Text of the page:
How the Name of Ireland's Right Whale Reveals a Terrible Wrong
Our explorations of the names and titles of Ireland’s baleen whales over the last number of months have opened our eyes to just how fascinating these masters of the deep are and how lucky Ireland is to have waters populated with such wonders. Before we leave these sea-dwelling giants, then, it is important that we look at one last feature of their names which reveals something about them which is far more disturbing and upsetting – that they have been hunted mercilessly by our own species. A history of exploitation from whaling is most starkly etched in the name of the northern right whale, but a number of others have names which derive from them being targeted by human hunters too. So, our voyage to the seas this month will be harrowing, but it will also be illuminating, revealing to our eyes a terrible wrong.
The northern right whale owes its common name to an unfortunate combination of attributes that made it the first of the great baleen whales to be systematically hunted by humans. It dwells at the surface of the sea, is a slow swimmer, is curious about humans and their boats, and contains so much oil that it floats after dying. So, for early whalers, this cetacean was easy to kill and hard to lose, and yielded enormous quantities of oil (around 20 tonnes) and baleen (one tonne), so it was regarded as the ‘right’ whale to hunt. This description is also reflected in its scientific name, as it belongs to the genus Eubalaena, with eu meaning ‘right’, ‘true’, or ‘correct’ in Greek and balaena meaning ‘whale’ in Latin, as we saw previously.
The Basques were the first to establish a whaling industry based on the hunting of right whales, which began over a thousand years ago, and that they should have been the first Europeans to do so should not come as any surprise to anyone who has read Mark Kurlansky’s wonderful 1999 book The Basque History of the World, which chronicles their long and rich maritime history. This Basque whaling industry was centred on the Bay of Biscay, and this is referenced by the Irish name for the northern right whale, fíormhíol mór na Bioscáine, which means the ‘true/right whale of Biscay’.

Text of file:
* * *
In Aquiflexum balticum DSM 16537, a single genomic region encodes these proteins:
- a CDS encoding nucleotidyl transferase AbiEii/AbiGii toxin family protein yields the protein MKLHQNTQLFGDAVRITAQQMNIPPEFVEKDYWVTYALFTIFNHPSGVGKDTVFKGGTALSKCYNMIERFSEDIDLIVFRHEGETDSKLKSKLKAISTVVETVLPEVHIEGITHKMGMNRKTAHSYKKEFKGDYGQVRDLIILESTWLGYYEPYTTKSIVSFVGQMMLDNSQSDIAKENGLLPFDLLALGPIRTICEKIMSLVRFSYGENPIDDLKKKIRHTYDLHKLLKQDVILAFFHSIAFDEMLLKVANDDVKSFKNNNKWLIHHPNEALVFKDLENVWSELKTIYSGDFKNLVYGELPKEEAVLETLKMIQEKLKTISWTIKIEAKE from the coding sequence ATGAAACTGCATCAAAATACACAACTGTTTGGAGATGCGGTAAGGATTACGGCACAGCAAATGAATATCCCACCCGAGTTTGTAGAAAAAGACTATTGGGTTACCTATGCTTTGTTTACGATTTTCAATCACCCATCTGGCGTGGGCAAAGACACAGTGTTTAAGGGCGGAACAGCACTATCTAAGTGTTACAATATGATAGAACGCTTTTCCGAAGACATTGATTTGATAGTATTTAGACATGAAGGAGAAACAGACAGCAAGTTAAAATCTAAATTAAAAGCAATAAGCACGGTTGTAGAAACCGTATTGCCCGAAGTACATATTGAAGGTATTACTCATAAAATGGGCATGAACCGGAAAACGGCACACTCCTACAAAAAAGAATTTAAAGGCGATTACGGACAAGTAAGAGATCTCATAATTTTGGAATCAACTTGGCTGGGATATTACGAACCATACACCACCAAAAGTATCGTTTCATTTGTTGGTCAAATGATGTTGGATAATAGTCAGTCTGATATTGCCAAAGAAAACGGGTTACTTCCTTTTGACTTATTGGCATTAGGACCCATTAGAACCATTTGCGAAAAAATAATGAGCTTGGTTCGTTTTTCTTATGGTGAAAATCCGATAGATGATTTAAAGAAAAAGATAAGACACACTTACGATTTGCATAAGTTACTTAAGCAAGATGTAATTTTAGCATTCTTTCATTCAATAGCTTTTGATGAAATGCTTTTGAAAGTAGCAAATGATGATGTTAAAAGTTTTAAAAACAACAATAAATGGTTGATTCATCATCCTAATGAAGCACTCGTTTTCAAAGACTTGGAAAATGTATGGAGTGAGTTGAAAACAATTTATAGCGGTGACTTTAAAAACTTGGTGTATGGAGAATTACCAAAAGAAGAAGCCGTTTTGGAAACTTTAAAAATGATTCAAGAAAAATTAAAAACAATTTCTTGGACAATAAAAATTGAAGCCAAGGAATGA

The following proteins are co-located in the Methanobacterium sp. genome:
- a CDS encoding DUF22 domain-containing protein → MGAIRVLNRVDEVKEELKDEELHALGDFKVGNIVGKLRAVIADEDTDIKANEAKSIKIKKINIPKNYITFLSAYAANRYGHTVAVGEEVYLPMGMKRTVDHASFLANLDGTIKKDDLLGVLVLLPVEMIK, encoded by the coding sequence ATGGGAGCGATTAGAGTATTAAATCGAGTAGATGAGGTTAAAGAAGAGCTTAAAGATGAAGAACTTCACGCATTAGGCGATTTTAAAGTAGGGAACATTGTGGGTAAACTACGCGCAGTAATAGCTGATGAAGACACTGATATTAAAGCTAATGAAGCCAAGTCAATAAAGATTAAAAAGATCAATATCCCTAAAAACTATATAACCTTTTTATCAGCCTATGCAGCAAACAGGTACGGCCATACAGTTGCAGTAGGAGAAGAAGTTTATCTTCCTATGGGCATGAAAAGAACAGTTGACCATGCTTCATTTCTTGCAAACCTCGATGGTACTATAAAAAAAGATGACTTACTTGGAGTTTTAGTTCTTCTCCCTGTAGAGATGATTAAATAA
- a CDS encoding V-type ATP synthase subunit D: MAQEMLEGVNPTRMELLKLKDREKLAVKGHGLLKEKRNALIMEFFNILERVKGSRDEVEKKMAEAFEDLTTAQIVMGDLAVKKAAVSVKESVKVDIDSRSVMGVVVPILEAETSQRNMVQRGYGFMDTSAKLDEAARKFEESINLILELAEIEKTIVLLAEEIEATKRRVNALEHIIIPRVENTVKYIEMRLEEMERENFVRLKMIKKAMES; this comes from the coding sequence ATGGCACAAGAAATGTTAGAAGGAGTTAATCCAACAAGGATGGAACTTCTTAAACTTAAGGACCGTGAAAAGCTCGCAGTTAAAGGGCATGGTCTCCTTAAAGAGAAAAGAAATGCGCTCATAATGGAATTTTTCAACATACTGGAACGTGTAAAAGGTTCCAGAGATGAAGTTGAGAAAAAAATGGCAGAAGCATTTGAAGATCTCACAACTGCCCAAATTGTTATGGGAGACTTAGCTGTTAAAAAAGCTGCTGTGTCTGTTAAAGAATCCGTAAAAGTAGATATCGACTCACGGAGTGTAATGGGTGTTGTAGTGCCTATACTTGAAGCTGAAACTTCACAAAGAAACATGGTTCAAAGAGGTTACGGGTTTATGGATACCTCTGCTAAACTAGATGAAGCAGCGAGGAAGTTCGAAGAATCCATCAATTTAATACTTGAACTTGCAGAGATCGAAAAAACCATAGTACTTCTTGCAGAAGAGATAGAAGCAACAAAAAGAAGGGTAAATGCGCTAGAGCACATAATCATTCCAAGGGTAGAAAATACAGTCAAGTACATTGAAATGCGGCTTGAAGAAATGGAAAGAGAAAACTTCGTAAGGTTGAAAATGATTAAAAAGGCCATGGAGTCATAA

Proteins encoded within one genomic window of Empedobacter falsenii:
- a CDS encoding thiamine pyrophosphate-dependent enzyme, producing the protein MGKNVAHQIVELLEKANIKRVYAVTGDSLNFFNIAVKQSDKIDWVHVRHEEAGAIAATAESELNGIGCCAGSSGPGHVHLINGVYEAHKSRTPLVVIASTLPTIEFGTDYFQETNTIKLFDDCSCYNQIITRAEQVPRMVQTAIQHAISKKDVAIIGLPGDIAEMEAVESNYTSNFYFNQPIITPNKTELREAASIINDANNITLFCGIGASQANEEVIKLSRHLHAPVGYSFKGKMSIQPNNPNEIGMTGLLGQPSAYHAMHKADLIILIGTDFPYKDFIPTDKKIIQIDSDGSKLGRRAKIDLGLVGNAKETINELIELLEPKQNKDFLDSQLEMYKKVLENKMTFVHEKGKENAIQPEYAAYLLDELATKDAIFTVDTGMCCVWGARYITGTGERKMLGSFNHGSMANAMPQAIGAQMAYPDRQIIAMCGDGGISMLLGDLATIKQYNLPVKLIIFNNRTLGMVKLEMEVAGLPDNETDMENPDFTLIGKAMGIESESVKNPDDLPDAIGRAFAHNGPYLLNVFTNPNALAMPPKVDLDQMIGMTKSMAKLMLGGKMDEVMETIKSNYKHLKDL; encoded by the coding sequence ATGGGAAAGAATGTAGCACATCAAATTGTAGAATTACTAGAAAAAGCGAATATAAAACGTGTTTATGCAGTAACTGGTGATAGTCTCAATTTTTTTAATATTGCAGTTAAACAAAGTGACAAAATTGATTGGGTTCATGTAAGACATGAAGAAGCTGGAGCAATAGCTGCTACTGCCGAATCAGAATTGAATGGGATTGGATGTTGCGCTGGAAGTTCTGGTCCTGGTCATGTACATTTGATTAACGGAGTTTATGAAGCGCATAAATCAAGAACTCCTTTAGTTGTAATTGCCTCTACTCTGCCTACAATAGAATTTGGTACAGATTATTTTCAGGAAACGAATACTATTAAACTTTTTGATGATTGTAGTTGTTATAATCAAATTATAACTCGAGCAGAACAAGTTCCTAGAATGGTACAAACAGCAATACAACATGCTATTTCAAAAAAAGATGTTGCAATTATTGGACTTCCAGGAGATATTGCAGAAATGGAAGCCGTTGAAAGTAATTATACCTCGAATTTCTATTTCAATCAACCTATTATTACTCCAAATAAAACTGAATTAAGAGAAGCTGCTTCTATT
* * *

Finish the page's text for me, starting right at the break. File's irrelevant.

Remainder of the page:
Beginning in the Bay of Biscay, then, the Basques turned yet another feature of the right whale against it to land these marine giants in industrial quantities, using a hunting method called ‘bay whaling’. Every three years, northern right whales would return to the same bays to give birth to their calves, and when they did the Basques would just pick them off. And when the whales no longer turned up in a certain bay, the whalers would just move on to the next bay and do the same thing all over again.
This was a brutally effective hunting technique over the centuries, and just how greatly the numbers of the northern right whale were depleted is illustrated by whale catches from Ireland in the early twentieth century. On the Mullet Peninsula in Co. Mayo on Ireland’s northwest coast, a whaling industry was established that operated from 1908 to 1915, and again from 1920 to 1922, but only 18 northern right whales were landed initially, and none after 1910.
By the early twentieth century, then, whalers’ familiarity with the northern right whale had allowed them to empty the seas of many of these great cetaceans. However, this familiarity also resulted in some of the more interesting names for this baleen whale’s most distinctive features.
For instance, the northern right whale is readily distinguishable from its similarly large member of the family Balaenidae, the bowhead whale, as well as the rest of the large baleen whales due to the presence of large patches of thickened skin called callosities in various locations on its head. The exact reason for the presence of these growths is not yet clear, but as they are slightly larger in males than females it is possible that they are used when males compete for mates, perhaps as weapons to graze an opponents’s skin.